Mirror of Utøya gunman Anders Behring Breivik’s Facebook page and photo gallery, provided because profiles on social networking sites are often removed after their owners engage in high profile criminal/terrorist activities.
Comprehensive Agreements on Security of Information Within the North Atlantic Treaty Organization signed in June 2002.
NATO Restricted Outsourcing Balkans Communications and Information Systems Support from January 2008.
Preventing terrorism, enhancing security, and ensuring resilience to disasters are core missions of the U.S. Department of Homeland Security (DHS). Accomplishing these missions necessitates building and fostering a collaborative environment in which the private sector and Federal, State, local, tribal, and territorial governments can better protect critical infrastructure and key resources (CIKR). The U.S. Lodging Industry is designated as CIKR because it is essential to the Nation’s economic vitality and way of life. It is critical to the Department’s vision of ensuring a homeland that is safe, secure, and resilient against terrorism and other hazards. As such, DHS developed the Protective Measures Guide for the U.S. Lodging Industry in collaboration with the American Hotel & Lodging Association to provide options for hotels to consider when implementing protective measures. The guide provides an overview of threat, vulnerability, and protective measures designed to assist hotel owners and operators in planning and managing security at their facilities. It provides suggestions for successful planning, organizing, coordinating, communicating, operating, and training activities that contribute to a safe environment for guests and employees. In addition, when contemplating appropriate protective measures to implement, owners and operators should consider their own knowledge of the property‘s operations and vulnerabilities, as well as the general surroundings and its place within the community. When implementing appropriate protective measures, owners and operators should make use of additional resources, from local law enforcement and emergency management agencies to the security resources listed in the appendices of this guide.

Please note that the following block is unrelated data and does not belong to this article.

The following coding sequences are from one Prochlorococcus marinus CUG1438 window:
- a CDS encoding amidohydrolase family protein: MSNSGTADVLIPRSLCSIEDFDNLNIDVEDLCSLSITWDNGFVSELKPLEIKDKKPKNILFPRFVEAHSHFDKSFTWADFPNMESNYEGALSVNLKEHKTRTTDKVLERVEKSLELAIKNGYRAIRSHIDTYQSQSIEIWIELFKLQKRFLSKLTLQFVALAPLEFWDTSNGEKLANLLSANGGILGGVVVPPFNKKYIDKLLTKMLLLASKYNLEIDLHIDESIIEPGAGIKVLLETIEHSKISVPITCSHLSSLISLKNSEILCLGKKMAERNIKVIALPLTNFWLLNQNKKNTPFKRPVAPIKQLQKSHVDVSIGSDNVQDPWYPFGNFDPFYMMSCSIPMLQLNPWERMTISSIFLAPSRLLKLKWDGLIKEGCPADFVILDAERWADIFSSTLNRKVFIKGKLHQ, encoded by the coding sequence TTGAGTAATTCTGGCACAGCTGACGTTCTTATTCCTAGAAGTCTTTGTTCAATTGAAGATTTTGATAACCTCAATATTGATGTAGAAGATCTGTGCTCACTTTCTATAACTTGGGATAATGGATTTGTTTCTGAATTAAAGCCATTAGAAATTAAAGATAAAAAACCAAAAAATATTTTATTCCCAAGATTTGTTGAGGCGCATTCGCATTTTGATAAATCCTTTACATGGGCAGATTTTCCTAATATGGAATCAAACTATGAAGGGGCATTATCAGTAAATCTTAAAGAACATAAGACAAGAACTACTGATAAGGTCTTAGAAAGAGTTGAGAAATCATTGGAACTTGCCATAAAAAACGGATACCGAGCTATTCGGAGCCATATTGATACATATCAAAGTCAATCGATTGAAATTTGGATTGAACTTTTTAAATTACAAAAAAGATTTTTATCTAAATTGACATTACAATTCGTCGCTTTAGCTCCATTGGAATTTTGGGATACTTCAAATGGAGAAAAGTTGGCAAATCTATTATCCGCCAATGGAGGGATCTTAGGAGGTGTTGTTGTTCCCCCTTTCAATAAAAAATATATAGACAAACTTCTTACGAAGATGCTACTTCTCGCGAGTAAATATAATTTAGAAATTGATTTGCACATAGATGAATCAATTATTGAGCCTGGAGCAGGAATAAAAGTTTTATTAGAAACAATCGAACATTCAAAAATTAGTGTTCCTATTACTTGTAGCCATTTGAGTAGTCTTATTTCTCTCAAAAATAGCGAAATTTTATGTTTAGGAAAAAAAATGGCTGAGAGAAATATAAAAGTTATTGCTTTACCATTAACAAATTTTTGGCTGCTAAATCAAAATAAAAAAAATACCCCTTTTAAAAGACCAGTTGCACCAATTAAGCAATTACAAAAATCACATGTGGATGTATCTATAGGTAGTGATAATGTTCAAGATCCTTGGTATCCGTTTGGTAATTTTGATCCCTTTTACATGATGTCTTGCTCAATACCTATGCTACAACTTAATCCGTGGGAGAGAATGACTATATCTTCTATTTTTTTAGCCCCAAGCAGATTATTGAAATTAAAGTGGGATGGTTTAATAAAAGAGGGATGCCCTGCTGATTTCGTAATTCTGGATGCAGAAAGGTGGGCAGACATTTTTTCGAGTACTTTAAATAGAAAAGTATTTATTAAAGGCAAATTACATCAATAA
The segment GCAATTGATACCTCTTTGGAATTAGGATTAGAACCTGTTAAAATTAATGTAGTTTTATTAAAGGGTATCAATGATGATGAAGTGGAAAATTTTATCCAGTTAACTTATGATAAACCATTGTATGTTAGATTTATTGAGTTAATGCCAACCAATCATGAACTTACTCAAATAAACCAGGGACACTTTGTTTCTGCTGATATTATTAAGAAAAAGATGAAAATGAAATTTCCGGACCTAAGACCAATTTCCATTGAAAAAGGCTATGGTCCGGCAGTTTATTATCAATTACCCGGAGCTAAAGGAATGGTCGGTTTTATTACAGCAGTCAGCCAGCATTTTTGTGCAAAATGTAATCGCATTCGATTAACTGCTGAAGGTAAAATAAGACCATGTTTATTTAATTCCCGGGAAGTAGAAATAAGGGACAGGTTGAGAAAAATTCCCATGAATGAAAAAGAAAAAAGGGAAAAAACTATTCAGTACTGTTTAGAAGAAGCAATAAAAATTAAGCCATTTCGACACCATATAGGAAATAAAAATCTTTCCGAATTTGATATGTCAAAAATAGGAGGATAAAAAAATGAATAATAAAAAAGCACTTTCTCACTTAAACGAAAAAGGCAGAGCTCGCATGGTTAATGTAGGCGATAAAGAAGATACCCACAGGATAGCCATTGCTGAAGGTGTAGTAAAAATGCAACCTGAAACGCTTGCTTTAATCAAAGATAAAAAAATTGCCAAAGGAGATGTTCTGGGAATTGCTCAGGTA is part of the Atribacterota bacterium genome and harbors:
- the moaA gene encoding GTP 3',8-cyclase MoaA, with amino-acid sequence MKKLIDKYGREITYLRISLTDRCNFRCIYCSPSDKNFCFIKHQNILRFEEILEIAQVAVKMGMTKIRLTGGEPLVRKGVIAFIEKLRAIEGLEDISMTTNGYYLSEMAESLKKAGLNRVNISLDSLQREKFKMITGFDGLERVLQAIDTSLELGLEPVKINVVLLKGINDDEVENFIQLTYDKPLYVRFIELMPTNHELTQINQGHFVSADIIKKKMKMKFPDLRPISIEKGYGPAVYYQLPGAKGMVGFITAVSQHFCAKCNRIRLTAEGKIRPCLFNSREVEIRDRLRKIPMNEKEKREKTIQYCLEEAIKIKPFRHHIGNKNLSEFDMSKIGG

After representatives of the Drug Enforcement Administration, the State Department and the Defense Department touted the success of U.S. counter-narcotics efforts in Afghanistan for more than an hour Wednesday, lawmakers aggressively questioned them about a subject that forced panelists into near silence: corruption in President Hamid Karzai’s government. Sen. Dianne Feinstein (D-Calif.), chair of the Senate Caucus on International Narcotics Control, noted that in April 2009, Karzai issued a decree to release drug traffickers who were caught with more than 260 pounds of heroin. “True or false?” Feinstein asked. Thomas Harrigan, chief of operations for the DEA, paused and answered: “I believe they were pardoned.”
With terrorists increasingly resorting to hacking and using internet for communications, India and the US Tuesday inked an agreement to promote increased collaboration in cyber security. The memorandum of understanding on cyber security was signed by R. Chandrashekhar, secretary, India Department of Information Technology, and Jane Holl Lute, deputy secretary for the US Department of Homeland Security (DHS). The agreement entails closer cooperation and the timely exchange of information on cyber security.
U.S. District Court of Massachusetts indictment of Aaron Swartz for allegedly downloading millions of scholarly articles from JSTOR filed in July 2011.
U.S. District Court of Northern California indictment of sixteen people filed July 13, 2011 in connection with Anonymous DDoS attacks on PayPal.